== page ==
Read also the older, but great We have met the enemy and it is us by Mark Johnston.  I commented about it here.

What is your opinion about all this? It’s getting hotter.

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14 thoughts on “The tone goes up on the OPEN front”

  1. When you have a market — and Moneytheists are determind [sic❢ ] that all creation shalt never be anything but a market, then it becomes crucial that every commodity shall have a market value, but it remains a matter of indifference to Moneytheists that the market value shall have any significant relation to any conceivable actual value.

    Moneytheism

    1. It’s more than just market forces, is a Research banana republic. There is collaboration between research management and publishers, based on the feeling of the majority of researchers that even if such behaviours are bad, things will not change, well described as a tragedy of the commons effect. But things change, they always do, and now we are getting closer to a change in the psychological feeling. There will be probably a period of polarizations of beliefs, before going into a new model. (and the model will not be perfect, only better adapted to the available means of communication, which is good already, no point to ask more, the better is the enemy of the good, right?)

      1. I am talking about the order of (meta-?-)market forces that push and shave to convert everything that isn’t already a market into a market.

        As far as any optimism about openness goes, I live in a part of the world were the trend is already reversing and being driven the other way.

  2. I definitely like the quote from “Academic self-publishing: a not-so-distant-future”, but I don’t get the insistence on sticking to submitting to a traditional journal after all. I mean, the paper is already out there along with open reviews that should attest to its quality. Getting it in a traditional journal only serves as a stamp of approval for those unaware of the new possibilities in scientific publishing.
    OK, then let us accept the premise that this stamp of approval is still necessary for building your CV in a way that is perceived as credible. It’s an “executive summary” thing, I suppose. Then why not replace the role of traditional journals by a service provided so as to certify that a paper as undergone peer review according to a certain standard, and perhaps additionally with an overall positive outcome of this review? This could still be a service that the provider of it charges payment for, much like traditional publishers for subscription or APCs today. Such a certification service might take various (alt)metrics into account too, to provide a measure of impact of a given paper.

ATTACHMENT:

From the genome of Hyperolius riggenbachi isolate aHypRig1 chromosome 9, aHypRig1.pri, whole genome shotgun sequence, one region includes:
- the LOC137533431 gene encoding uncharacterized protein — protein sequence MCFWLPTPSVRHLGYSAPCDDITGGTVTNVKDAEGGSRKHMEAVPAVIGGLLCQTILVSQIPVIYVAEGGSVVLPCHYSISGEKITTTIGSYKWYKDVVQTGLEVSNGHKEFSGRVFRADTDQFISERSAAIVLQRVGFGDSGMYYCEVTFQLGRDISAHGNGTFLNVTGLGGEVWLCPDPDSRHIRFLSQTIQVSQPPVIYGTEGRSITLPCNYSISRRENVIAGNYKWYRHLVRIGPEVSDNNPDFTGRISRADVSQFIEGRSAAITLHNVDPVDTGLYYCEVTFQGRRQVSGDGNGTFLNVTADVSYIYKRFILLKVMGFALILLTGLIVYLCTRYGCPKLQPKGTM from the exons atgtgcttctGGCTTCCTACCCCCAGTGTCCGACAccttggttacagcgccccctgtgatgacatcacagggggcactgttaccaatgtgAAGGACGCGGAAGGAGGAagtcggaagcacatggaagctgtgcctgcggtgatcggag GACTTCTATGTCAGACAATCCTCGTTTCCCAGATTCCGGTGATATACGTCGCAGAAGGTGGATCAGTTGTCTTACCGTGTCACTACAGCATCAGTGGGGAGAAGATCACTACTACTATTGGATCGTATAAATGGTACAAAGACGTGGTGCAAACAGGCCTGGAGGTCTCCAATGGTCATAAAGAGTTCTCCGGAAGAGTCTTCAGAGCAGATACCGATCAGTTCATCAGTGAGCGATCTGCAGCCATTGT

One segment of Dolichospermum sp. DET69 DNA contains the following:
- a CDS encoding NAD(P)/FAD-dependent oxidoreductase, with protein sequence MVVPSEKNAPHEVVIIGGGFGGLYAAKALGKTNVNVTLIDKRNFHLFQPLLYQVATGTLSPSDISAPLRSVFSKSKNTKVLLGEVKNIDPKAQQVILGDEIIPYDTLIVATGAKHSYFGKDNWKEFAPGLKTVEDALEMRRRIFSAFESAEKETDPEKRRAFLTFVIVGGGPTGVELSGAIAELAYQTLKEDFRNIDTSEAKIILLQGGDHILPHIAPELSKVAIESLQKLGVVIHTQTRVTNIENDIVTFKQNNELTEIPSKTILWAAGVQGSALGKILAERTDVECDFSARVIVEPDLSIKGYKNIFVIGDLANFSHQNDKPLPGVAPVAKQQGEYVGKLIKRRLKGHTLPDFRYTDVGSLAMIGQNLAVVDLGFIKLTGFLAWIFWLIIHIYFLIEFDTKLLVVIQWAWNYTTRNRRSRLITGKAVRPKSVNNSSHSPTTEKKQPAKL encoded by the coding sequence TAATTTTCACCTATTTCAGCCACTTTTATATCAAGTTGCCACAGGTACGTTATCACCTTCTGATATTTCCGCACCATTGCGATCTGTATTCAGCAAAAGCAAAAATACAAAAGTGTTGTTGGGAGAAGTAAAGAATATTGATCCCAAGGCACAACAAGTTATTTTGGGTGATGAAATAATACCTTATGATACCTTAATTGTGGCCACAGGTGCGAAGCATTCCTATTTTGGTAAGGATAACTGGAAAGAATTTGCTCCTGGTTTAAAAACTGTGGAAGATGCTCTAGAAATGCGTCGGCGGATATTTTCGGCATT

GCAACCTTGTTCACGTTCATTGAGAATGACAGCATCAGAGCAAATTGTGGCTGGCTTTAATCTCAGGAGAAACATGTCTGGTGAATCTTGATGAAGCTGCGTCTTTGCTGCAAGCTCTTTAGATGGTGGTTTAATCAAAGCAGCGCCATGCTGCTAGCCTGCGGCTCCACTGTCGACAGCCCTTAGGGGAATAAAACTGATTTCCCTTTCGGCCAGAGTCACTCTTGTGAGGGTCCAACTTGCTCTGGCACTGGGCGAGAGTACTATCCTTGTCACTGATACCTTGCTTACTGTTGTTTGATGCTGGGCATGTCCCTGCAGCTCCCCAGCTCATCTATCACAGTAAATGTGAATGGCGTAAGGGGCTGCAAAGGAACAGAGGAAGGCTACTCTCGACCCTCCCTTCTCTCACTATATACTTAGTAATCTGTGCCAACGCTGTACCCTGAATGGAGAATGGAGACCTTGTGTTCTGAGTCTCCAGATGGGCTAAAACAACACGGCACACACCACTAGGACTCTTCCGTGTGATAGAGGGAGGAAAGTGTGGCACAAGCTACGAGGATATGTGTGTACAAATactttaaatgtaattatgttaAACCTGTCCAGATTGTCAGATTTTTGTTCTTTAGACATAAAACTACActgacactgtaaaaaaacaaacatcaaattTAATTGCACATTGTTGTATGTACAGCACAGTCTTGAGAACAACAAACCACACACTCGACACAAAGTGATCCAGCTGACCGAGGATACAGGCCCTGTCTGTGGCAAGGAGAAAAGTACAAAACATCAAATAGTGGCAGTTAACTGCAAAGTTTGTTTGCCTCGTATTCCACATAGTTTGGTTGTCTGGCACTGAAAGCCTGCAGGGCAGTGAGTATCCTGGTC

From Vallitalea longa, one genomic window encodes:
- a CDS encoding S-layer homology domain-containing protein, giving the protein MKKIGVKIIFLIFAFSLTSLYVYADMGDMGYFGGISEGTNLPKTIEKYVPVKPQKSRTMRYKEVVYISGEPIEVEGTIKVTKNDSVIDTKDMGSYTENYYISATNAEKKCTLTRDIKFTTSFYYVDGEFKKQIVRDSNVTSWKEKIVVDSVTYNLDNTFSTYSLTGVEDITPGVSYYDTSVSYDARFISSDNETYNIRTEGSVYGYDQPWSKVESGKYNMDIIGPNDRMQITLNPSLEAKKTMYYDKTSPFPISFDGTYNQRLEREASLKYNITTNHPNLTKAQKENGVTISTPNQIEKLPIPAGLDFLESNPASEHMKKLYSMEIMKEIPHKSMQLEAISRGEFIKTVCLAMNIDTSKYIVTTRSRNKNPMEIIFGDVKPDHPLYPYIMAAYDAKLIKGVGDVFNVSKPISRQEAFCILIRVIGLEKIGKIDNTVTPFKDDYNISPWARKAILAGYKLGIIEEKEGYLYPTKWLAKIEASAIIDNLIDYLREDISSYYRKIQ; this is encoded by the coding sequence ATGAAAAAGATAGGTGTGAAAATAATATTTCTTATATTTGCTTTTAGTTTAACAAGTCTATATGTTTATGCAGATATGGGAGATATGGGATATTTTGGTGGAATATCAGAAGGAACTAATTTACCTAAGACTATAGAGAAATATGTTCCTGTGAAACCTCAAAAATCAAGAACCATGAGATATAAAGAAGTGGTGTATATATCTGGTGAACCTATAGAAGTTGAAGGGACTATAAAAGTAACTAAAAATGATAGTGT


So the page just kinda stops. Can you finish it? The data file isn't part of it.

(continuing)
1. OK, true, but is still nice, like a quote from a SF novel which tells something about the future and some parts are accurate and others are a reflection of an outdated mindset.
      The accurate part looks to me the open peer review one.

    1. Things always change, eventually, here is a new one, via a Graham Steel g+ share Is There a Serials Crisis Yet? Between Chicken Little and the Grasshopper | Peer to Peer Review. Let’s speak reason: the emperor is naked, no way for the legacy publishers to mend the fence again. I don’t have anything against them, of course they do their business, because they can rely on the majority of researchers opinion that things don’t change. But this opinion itself is about to change. Faster and faster.

      1. Sorry to be so gloom and doom on you — so I’ll leave this after one last remark — but one of the biggest dangers we face at this juncture in history is blissful ignorance and naive optimism. I know this from the painful lessons of my own blissful ignorance and naive optimism at the turn of the millennium. My whole circle of society was busy writing e-bullient fantasies about the bright promise of the new millennium, including all the ways the new technologies would free up the world.

        Of course we did not think we were ignorant or naive or writing sheer fantasy, but we were. The promises did not come to fruition, and things are actually getting far worse than we ever dreamed. Why? Because there is an opposition in play, more massive and persistent than we yet comprehend, an opposition that operates beneath the surface of public display, an opposition that never advertises its real aims but spews ream after ream of ad-copy to co-opt the wishful thinking of clueless idealists.

        There is no hope left but to get realistic picture of the full dynamics involved, and that will take an order of work much more difficult than regaling ourselves with fairy tales.

  3. Yes, I know this line, have seen it several times. Before change: can’t change, fairy tales. After change: let us rule, we are more experienced. Not being interested into ruling anything, what I want is the change which fits my beliefs.